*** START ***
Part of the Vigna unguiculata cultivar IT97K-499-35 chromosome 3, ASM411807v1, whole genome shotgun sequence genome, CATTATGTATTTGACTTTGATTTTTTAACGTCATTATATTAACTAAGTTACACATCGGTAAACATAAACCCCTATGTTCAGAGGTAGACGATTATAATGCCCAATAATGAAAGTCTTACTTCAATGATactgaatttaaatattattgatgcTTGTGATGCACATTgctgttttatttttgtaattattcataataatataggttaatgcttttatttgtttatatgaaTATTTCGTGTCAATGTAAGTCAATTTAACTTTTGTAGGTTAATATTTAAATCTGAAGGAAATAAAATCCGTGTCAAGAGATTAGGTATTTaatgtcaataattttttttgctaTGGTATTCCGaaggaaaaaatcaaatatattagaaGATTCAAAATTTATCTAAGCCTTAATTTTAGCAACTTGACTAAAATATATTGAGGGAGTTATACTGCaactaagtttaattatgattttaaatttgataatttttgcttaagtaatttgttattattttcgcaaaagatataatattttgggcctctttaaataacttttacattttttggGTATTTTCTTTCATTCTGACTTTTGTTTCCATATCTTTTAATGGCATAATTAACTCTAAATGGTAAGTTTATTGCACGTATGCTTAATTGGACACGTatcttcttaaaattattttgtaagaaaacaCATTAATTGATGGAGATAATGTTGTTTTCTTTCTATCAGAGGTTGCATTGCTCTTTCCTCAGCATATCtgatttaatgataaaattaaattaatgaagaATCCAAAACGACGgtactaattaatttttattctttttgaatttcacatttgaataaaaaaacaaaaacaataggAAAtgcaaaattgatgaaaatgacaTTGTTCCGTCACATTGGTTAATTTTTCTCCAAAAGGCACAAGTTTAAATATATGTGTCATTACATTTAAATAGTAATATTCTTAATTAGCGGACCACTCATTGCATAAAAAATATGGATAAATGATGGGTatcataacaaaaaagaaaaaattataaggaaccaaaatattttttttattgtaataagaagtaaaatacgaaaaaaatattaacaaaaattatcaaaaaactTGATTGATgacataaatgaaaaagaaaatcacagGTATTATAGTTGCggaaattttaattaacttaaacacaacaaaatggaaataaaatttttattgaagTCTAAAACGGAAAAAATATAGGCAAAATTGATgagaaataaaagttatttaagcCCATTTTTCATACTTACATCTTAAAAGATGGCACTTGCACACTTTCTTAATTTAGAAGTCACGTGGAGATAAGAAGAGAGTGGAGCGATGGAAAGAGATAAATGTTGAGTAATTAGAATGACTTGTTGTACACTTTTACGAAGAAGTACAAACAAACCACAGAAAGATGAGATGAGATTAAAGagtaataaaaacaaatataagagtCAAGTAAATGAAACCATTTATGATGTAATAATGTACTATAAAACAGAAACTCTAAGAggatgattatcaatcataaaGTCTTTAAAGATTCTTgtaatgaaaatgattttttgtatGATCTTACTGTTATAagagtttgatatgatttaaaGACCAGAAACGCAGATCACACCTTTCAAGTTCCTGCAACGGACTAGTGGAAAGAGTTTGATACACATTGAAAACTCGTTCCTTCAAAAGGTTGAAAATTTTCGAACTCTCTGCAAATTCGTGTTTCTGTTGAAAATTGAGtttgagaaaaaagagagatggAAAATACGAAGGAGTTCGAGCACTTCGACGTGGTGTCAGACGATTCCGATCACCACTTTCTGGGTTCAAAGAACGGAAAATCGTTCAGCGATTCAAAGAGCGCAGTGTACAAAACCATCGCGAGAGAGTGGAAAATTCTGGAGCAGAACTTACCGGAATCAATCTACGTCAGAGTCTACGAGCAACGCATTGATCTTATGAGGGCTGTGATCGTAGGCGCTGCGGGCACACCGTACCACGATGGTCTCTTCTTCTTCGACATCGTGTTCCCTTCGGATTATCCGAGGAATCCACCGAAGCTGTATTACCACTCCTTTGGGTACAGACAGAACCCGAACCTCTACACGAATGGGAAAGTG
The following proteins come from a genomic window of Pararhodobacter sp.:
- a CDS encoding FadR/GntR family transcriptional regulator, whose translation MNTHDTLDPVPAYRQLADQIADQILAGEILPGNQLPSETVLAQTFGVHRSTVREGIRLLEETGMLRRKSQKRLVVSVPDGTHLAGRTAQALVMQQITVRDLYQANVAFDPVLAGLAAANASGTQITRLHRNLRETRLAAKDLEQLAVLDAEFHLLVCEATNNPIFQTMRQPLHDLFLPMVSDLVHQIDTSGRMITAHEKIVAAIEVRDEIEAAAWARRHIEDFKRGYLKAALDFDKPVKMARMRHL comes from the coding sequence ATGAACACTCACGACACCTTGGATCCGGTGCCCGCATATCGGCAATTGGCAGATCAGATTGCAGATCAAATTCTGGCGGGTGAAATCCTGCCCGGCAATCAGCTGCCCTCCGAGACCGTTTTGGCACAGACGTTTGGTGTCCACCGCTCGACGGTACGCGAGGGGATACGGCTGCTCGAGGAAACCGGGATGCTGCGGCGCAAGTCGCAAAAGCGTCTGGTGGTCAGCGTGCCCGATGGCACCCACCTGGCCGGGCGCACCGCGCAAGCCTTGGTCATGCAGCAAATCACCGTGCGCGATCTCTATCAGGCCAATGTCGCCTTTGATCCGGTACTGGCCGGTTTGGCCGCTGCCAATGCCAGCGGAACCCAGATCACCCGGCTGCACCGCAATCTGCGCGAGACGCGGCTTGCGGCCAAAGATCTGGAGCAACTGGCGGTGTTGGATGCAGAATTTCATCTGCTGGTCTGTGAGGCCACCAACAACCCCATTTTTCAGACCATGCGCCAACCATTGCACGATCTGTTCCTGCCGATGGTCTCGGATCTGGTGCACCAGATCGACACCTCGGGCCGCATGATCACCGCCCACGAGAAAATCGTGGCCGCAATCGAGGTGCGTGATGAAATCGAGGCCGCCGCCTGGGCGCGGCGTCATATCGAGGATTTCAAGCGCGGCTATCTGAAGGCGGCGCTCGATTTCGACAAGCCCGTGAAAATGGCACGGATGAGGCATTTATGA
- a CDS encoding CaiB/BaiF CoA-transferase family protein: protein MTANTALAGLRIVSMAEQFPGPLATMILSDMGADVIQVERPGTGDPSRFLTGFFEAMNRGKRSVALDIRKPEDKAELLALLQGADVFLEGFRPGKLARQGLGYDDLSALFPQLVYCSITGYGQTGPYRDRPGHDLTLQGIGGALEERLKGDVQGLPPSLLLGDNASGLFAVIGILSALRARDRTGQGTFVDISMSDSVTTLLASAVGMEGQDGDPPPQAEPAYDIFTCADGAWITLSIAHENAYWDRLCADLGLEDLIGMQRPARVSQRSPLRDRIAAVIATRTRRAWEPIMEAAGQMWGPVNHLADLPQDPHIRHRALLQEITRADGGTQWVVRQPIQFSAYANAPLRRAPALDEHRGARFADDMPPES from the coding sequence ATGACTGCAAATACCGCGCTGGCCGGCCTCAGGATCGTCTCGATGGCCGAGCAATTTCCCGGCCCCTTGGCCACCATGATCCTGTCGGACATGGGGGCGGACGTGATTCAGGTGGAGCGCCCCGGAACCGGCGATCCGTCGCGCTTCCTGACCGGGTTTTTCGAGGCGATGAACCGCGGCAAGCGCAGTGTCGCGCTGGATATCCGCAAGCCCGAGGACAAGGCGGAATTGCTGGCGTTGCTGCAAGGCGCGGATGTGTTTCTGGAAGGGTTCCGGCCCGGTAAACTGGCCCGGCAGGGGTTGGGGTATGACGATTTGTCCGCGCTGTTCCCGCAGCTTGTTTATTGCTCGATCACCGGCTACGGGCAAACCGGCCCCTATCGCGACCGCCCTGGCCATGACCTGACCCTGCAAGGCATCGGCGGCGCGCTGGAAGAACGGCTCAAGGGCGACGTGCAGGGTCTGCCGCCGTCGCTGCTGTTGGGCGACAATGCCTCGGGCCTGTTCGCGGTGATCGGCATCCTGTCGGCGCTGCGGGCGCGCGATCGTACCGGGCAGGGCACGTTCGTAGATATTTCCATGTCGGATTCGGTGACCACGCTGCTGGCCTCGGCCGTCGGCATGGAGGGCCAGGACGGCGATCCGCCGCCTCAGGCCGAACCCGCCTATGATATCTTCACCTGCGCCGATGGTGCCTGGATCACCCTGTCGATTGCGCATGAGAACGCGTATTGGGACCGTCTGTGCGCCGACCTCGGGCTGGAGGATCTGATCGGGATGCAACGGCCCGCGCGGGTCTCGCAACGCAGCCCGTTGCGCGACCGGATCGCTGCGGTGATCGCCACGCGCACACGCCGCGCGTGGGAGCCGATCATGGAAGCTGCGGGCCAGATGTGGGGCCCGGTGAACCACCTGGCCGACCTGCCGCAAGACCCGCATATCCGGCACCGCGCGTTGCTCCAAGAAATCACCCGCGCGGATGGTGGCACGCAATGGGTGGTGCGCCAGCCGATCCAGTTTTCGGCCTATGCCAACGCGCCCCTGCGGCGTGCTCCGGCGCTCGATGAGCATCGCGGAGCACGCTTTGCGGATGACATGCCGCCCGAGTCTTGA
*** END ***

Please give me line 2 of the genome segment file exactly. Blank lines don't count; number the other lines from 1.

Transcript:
The following proteins come from a genomic window of Pararhodobacter sp.: